The accident that causes “Jimbo” Ferris’ demise at the outset of R. C. Linder’s quirky novel sets in motion a series of events in the character’s life that reveals a web of deliberate lies, hidden longings/imaginings, and unvarnished truth-telling.
Major story lines include those of Jimbo’s widow, Lois; their adult children Katie and Peter; Clarice, an elderly witness; two deputies investigating Jimbo’s death; and Henry Flores, the person responsible.
Jimbo was an abusive husband and father and a nasty neighbor, whose death is a welcome release for those who know him. The accident is caused by a Mexican worker, Flores, who goofs around on the job and tosses a hunk of concrete over his head that lands on Jimbo. Flores runs away, leaving his boss, Hector, to face the cops and arrest. Lies begin when Clarice fails to tell investigators what she saw, for a reason that is not really clear, even when it is revealed much later.
Two officers investigate, with the male filing an incomplete or false report, causing his female counterpart, Daniela, to get into trouble with their superior when she tries to reveal the truth.
Among the book’s many humorous scenes is Jimbo’s graveside memorial service. Members of the family speak while cemetery workers leave equipment running as they wait to complete the burial of ashes. Peter notes that he and his father had their differences, but also their good times. “I remember a vacation in San Francisco, going to Alcatraz and Golden Gate Park. It was my first time in a hotel. He paid for everything.”
Jimbo’s brother Neil, recalls that Jimbo used to “beat the hell out of me.” And finally, Neil’s new wife, who never met the deceased, says that she heard that “his kids were ungrateful jerks.” Many of the comments evoke what people would really like to say at the funeral of a Jimbo-like relative, but who offer platitudes or white lies instead.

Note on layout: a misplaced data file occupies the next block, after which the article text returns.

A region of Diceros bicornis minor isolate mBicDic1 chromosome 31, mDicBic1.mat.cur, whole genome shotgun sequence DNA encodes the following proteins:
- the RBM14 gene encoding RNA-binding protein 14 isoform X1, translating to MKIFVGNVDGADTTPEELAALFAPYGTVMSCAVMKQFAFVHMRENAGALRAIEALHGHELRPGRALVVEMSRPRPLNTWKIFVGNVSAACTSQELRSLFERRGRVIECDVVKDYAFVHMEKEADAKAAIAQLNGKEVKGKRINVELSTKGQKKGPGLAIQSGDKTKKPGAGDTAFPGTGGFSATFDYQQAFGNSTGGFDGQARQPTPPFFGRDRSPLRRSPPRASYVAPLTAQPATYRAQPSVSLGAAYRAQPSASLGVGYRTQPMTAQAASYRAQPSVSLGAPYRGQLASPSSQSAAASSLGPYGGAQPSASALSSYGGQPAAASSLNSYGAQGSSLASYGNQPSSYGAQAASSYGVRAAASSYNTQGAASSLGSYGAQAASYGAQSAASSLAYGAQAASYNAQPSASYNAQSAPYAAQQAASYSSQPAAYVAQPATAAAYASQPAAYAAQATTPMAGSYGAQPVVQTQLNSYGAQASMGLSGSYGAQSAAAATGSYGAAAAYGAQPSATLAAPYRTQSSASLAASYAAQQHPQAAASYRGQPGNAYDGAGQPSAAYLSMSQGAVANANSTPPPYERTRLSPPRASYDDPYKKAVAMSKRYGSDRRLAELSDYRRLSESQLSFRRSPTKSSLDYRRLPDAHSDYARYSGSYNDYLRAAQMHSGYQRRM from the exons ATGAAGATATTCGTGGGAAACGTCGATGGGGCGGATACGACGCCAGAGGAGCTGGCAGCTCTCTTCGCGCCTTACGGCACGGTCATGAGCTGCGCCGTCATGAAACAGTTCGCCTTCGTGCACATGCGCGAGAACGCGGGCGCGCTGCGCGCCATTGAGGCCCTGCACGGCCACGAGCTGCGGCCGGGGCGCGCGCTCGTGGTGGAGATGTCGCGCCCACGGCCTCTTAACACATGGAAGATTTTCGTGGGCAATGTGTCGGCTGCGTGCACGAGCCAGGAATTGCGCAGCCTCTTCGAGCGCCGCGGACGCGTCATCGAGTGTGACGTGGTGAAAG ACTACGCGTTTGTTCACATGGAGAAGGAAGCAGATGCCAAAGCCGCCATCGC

Katie, Henry, and Daniela are in separate failed or unrequited relationships. However, Peter, a virgin, successfully woos Cassie, the sad-eyed nurse who attended to Jimbo in the hospital. There are even more surprises, however, when Peter brings her home to meet his newly-liberated mother.
Most of the story lines are successfully tied at the end, but Clarice continues to be a puzzle. No single character is the focal point of the novel, so at the book’s conclusion, Clarice’s conversation with her crazy friend Patsy is enigmatic as the story-closer.
Linder’s humor and lively dialogue carry the novel even when there are minor bumps. For example, the tense inexplicably shifts from past to present in the middle of the story. Moreover, the book would benefit from a few words about the author; a more professional and germane cover design and more fluent and readable back cover text; and publishing credentials, such as a publisher’s imprint and pricing to help it reach the audience it deserves. Its clever take on families and life should appeal to readers who enjoy comedic fiction.
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